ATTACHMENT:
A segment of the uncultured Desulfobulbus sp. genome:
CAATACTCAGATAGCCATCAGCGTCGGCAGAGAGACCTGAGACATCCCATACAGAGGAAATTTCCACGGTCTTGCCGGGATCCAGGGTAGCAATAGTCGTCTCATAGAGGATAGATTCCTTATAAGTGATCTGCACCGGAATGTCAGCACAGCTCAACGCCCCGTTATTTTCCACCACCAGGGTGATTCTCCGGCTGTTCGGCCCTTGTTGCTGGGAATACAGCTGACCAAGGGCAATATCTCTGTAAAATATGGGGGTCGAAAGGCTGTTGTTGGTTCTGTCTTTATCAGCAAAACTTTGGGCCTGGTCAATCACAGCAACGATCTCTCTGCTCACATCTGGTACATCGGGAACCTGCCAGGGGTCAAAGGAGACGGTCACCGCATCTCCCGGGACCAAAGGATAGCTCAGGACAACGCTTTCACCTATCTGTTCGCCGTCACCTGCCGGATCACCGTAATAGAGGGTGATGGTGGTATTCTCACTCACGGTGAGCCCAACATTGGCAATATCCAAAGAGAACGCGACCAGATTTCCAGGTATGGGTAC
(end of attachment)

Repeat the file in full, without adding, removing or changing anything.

A segment of the uncultured Desulfobulbus sp. genome:
CAATACTCAGATAGCCATCAGCGTCGGCAGAGAGACCTGAGACATCCCATACAGAGGAAATTTCCACGGTCTTGCCGGGATCCAGGGTAGCAATAGTCGTCTCATAGAGGATAGATTCCTTATAAGTGATCTGCACCGGAATGTCAGCACAGCTCAACGCCCCGTTATTTTCCACCACCAGGGTGATTCTCCGGCTGTTCGGCCCTTGTTGCTGGGAATACAGCTGACCAAGGGCAATATCTCTGTAAAATATGGGGGTCGAAAGGCTGTTGTTGGTTCTGTCTTTATCAGCAAAACTTTGGGCCTGGTCAATCACAGCAACGATCTCTCTGCTCACATCTGGTACATCGGGAACCTGCCAGGGGTCAAAGGAGACGGTCACCGCATCTCCCGGGACCAAAGGATAGCTCAGGACAACGCTTTCACCTATCTGTTCGCCGTCACCTGCCGGATCACCGTAATAGAGGGTGATGGTGGTATTCTCACTCACGGTGAGCCCAACATTGGCAATATCCAAAGAGAACGCGACCAGATTTCCAGGTATGGGTAC